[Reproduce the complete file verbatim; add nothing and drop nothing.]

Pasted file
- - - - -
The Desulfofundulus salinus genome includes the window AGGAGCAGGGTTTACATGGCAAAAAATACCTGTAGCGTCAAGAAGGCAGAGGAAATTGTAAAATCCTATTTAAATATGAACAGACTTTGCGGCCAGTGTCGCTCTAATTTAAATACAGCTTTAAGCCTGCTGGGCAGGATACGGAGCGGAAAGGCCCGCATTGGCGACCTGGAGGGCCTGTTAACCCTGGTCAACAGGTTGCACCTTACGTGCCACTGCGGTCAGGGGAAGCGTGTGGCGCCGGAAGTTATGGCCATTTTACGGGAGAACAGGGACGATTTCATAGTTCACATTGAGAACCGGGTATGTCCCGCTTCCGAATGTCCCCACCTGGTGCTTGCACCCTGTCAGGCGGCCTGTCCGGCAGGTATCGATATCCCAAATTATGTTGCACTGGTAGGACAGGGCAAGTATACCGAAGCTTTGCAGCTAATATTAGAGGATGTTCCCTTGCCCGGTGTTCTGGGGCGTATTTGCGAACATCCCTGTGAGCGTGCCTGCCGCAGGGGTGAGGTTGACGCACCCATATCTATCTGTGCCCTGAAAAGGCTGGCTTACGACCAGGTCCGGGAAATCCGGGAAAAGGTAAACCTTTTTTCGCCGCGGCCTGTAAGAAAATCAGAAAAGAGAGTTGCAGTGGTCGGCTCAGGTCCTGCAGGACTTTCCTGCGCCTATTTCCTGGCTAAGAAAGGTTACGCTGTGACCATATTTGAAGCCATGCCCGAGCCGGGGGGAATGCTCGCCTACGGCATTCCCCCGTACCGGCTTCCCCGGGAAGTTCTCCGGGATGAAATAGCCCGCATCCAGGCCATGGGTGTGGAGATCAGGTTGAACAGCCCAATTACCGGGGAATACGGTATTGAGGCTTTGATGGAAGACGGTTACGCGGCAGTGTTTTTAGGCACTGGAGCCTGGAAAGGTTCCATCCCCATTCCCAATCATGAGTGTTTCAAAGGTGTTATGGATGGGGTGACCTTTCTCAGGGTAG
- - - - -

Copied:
The Desulfofundulus salinus genome includes the window AGGAGCAGGGTTTACATGGCAAAAAATACCTGTAGCGTCAAGAAGGCAGAGGAAATTGTAAAATCCTATTTAAATATGAACAGACTTTGCGGCCAGTGTCGCTCTAATTTAAATACAGCTTTAAGCCTGCTGGGCAGGATACGGAGCGGAAAGGCCCGCATTGGCGACCTGGAGGGCCTGTTAACCCTGGTCAACAGGTTGCACCTTACGTGCCACTGCGGTCAGGGGAAGCGTGTGGCGCCGGAAGTTATGGCCATTTTACGGGAGAACAGGGACGATTTCATAGTTCACATTGAGAACCGGGTATGTCCCGCTTCCGAATGTCCCCACCTGGTGCTTGCACCCTGTCAGGCGGCCTGTCCGGCAGGTATCGATATCCCAAATTATGTTGCACTGGTAGGACAGGGCAAGTATACCGAAGCTTTGCAGCTAATATTAGAGGATGTTCCCTTGCCCGGTGTTCTGGGGCGTATTTGCGAACATCCCTGTGAGCGTGCCTGCCGCAGGGGTGAGGTTGACGCACCCATATCTATCTGTGCCCTGAAAAGGCTGGCTTACGACCAGGTCCGGGAAATCCGGGAAAAGGTAAACCTTTTTTCGCCGCGGCCTGTAAGAAAATCAGAAAAGAGAGTTGCAGTGGTCGGCTCAGGTCCTGCAGGACTTTCCTGCGCCTATTTCCTGGCTAAGAAAGGTTACGCTGTGACCATATTTGAAGCCATGCCCGAGCCGGGGGGAATGCTCGCCTACGGCATTCCCCCGTACCGGCTTCCCCGGGAAGTTCTCCGGGATGAAATAGCCCGCATCCAGGCCATGGGTGTGGAGATCAGGTTGAACAGCCCAATTACCGGGGAATACGGTATTGAGGCTTTGATGGAAGACGGTTACGCGGCAGTGTTTTTAGGCACTGGAGCCTGGAAAGGTTCCATCCCCATTCCCAATCATGAGTGTTTCAAAGGTGTTATGGATGGGGTGACCTTTCTCAGGGTAG